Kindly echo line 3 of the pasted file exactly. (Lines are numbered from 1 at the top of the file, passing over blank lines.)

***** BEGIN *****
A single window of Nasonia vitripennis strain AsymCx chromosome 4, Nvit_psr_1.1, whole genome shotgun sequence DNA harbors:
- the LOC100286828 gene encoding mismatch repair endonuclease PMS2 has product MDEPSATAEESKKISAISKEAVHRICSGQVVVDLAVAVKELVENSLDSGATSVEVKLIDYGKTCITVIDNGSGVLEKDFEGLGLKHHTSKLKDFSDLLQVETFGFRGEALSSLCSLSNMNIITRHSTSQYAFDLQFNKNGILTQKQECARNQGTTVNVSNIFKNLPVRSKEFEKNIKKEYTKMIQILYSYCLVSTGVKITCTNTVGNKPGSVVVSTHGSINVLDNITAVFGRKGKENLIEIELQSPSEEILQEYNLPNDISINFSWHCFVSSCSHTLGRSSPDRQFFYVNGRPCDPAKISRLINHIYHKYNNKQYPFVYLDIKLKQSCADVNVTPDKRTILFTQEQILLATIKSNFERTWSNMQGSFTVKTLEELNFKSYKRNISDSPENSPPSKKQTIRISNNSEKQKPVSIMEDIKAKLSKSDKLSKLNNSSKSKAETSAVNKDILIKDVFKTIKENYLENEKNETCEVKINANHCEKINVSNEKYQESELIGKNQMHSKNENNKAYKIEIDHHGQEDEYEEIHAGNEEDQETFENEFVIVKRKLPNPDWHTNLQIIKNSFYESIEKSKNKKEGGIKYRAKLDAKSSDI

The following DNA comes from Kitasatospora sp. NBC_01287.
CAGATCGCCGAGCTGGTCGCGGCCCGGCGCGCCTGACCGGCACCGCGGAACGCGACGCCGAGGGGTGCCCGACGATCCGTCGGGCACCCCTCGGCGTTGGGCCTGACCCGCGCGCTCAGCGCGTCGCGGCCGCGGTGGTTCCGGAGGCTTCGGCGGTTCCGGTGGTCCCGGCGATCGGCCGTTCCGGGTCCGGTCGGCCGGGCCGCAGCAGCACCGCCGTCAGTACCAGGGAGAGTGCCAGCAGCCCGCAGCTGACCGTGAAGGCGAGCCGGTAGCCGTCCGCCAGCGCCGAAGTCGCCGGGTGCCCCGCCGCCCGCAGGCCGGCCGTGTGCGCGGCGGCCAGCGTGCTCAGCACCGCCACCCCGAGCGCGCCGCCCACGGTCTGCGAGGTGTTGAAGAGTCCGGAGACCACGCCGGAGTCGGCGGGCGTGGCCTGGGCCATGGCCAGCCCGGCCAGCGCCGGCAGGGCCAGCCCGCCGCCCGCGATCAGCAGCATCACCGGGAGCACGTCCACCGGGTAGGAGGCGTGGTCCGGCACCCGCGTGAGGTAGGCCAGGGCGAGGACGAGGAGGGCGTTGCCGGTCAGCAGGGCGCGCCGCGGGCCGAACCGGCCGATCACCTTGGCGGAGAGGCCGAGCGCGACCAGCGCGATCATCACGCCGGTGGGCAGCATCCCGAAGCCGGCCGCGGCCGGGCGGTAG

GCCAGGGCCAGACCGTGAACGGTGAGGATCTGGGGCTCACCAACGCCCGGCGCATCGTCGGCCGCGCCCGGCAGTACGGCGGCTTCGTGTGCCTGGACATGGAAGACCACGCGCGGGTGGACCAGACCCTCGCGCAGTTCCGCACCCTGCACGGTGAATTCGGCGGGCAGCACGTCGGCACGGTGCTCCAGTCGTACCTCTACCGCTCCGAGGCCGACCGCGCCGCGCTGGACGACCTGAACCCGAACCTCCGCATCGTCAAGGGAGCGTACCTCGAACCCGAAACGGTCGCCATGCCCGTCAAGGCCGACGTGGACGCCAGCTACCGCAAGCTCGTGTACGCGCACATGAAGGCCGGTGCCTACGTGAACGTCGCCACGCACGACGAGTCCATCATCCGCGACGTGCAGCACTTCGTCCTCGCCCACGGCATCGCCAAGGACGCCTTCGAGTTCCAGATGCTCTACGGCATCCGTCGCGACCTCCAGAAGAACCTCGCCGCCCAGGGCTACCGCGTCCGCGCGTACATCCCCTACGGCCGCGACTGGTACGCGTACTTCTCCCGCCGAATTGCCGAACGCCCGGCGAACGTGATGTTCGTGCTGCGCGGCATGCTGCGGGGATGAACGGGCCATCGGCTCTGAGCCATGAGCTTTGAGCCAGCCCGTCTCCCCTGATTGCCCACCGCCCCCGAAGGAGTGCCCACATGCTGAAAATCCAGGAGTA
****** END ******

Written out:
The following DNA comes from Kitasatospora sp. NBC_01287.